Not only were alcohol-dependent patients relatively unaware of their memory deficits, but that they also overestimated their memory capacities, a new study has found.
Alcohol dependence (AD) has negative effects on cognitive processes such as memory. Metamemory refers to the subjective knowledge that people have of their own cognitive processing abilities, such as their monitoring and control of memory. A new study has found that AD has a negative impact on both episodic memory as well as metamemory.
Results will be published in the November 2010 issue of Alcoholism: Clinical & Experimental Research
and are currently available at Early View.
"Memory refers to the faculty to encode, store and retrieve information," explained Anne-Pascale Le Berre, "which is not a single memory but several memory systems." Le Berre is a doctoral student in neuropsychology at Inserm-EPHE at the Université de Caen/Basse-Normandie in France as well as corresponding author for the study. "In this study, we investigated episodic memory, which is the memory system in charge of the encoding, storage and retrieval of personally experienced events and which is known to be impaired in chronic alcoholism."
Le Berre and her colleagues also tested metamemory in AD patients. "Metamemorial knowledge enables us to adapt our behavior in everyday life and to use our memory skills as efficiently as possible," said Le Berre. "Metamemory can refer to the knowledge someone has about memory processing in general, and their own memory functioning in particular," she said. "For example, if someone often forgets to buy things in the supermarket, he or she can write down a shopping list. This knowledge enables people to anticipate and implement appropriate strategies when performing a memory task. Metamemory can also refer to activity during a memory task. For example, a student first studies for an exam, and then evaluates his or her level of knowledge. If confident, he or she can stop studying, but if not, they can study more or adjust their learning strategy."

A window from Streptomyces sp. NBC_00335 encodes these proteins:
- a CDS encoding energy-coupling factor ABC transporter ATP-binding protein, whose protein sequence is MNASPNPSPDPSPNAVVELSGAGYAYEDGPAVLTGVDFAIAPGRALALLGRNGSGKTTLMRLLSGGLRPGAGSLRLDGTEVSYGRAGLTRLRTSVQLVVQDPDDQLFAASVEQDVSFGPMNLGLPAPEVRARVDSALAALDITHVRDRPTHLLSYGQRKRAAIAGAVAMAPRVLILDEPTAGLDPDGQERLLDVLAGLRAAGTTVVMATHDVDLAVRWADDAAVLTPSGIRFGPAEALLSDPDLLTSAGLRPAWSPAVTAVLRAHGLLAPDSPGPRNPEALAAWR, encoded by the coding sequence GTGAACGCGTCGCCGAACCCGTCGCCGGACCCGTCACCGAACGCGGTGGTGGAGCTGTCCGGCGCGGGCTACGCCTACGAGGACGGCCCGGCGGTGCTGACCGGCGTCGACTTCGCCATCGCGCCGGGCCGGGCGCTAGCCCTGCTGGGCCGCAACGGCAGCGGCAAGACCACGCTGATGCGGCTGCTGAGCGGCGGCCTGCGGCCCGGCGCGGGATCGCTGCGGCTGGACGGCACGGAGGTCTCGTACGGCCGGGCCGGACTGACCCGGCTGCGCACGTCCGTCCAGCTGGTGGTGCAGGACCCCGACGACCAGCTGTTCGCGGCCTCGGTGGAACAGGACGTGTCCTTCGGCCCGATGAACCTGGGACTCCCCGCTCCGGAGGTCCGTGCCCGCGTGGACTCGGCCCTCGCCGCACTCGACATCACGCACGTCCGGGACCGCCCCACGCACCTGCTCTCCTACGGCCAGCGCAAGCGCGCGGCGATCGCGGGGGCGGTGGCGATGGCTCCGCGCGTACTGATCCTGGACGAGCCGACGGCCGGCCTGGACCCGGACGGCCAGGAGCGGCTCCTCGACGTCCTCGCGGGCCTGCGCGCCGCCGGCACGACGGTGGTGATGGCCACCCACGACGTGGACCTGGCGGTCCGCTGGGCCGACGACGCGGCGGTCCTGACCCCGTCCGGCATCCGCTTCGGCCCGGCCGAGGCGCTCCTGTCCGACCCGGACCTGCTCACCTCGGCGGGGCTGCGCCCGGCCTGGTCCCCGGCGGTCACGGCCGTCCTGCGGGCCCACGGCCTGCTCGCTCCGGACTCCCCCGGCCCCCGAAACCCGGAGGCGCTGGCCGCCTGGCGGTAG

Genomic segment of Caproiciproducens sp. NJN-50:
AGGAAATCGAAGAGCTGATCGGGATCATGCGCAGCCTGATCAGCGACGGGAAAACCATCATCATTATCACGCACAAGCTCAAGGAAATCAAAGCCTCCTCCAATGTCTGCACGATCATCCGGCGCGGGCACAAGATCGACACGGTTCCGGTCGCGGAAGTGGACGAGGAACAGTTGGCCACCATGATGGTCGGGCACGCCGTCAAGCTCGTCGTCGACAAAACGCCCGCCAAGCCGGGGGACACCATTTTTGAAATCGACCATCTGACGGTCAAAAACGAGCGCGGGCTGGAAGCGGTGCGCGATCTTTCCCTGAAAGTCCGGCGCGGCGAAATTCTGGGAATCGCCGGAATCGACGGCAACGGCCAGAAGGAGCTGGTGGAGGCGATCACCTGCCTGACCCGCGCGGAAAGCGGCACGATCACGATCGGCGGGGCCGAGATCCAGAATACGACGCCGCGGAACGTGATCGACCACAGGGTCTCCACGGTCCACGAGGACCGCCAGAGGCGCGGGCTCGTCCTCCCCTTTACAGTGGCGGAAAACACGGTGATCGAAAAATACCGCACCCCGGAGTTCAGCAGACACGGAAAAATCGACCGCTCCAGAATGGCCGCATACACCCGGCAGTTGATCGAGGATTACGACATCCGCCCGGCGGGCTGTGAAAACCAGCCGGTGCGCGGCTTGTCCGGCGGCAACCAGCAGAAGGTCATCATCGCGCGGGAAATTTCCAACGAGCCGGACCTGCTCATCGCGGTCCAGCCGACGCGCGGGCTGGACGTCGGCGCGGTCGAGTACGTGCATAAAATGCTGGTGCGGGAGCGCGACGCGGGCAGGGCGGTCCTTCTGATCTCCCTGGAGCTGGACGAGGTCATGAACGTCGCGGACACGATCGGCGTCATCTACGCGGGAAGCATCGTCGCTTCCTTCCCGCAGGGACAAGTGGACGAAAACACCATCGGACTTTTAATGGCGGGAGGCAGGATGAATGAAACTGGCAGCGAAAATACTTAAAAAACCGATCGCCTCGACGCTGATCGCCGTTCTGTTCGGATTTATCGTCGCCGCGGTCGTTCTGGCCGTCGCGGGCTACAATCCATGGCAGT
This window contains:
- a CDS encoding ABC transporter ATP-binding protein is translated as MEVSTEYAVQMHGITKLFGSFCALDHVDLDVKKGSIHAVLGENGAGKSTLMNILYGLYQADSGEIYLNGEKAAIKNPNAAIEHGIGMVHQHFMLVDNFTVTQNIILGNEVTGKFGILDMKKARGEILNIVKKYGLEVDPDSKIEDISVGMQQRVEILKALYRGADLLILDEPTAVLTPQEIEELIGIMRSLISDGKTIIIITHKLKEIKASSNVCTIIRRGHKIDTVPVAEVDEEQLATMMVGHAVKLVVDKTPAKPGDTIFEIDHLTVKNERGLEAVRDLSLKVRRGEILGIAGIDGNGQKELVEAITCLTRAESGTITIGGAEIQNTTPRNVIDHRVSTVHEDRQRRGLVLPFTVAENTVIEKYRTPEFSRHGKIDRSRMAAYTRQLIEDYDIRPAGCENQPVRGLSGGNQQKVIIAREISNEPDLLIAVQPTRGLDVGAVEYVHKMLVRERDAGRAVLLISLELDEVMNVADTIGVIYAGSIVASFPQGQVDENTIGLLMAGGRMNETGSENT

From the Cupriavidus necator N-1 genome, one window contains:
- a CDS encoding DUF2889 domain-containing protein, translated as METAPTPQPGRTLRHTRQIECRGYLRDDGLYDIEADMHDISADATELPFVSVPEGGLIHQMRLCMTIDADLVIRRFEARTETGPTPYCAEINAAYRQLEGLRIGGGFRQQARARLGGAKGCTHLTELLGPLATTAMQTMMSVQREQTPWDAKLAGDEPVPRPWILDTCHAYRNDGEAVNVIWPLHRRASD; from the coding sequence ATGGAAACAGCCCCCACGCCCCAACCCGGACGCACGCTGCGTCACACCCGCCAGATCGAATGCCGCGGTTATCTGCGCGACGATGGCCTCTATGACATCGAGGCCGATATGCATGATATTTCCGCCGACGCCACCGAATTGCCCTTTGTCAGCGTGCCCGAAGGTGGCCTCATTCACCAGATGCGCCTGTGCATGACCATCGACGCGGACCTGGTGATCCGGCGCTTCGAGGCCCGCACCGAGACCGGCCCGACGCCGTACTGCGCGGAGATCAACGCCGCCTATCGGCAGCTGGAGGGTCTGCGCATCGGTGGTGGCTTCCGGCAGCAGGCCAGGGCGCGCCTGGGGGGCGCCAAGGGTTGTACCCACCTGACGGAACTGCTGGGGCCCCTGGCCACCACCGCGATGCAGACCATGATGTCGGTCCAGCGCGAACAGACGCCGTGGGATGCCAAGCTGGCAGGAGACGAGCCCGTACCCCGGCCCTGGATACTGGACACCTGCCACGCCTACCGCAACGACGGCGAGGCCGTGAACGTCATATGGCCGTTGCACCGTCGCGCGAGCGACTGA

The study authors assessed metamemorial activity by administering a "feeling-of-knowing" (FOK) measure to 28 AD patients and 28 non-AD "controls." An FOK measure refers to a comparison between predictions about future memory performance during a memory task and actual memory performance. The subjective Metamemory in Adulthood (MIA) questionnaire was also completed by patients and controls. In addition, episodic memory and executive functioning were evaluated.
"Regarding the FOK measure, alcoholic patients did not predict accurately their future memory performance," said Le Berre. "They had a tendency to overestimate their memory capacities, believing themselves capable of recognizing the correct word when in fact they subsequently failed to do so. The results also showed a subjective overestimation of mnemonic abilities in the AD subgroup when using the MIA questionnaire: patients with chronic alcoholism believed their memory was as effective as the healthy controls despite their well-established episodic memory impairments."
"Traditional declarative (explicit) memory studies typically assess ability to remember new information presented on a test or memory for events encountered during one's life," noted Edith V. Sullivan, a professor in the department of psychiatry and behavioral sciences at Stanford University School of Medicine.
"The present study went a step further, adding to the traditional memory test battery an assessment of the FOK phenomenon," she said. "While it is striking that the alcoholic group had deficits in memory for new information, FOK analysis indicated that they were fundamentally unaware of their deficit. The over-estimation by the alcoholics of their memory ability was related to low performance on tests of executive function, which could either inhibit awareness or impair ability to retrieve information. In either case, there was a disconnection between feeling of knowing and accuracy of this knowledge."
"This overestimation of episodic memory abilities in alcoholics has unquestionable clinical implications," said Le Berre. "For example, after being physically weaned off alcohol, patients suffering from chronic alcoholism often undergo cognitive-behavioral treatment involving methods during which they are taught to anticipate risky situations, that is, situations with a high risk of relapse. If however they overestimate their memory abilities, they will benefit only partially from their clinical treatment, since they will labor under the illusion that they have sufficiently consolidated this important clinical information for everyday life, whereas the reality is actually very different.
Sullivan agreed. "A recognition of this type of impairment could be quite useful in therapeutic and rehabilitation efforts," she said, "in that clinicians need to be apprised of the possibility that alcoholics are compromised in their ability of self-assessment of memory function. Whether this FOK over-estimation generalizes to other cognitive abilities has yet to be determined but has the patina of being analogous to denial of problems with alcohol consumption that so often characterize recovering alcoholics and impede treatment success."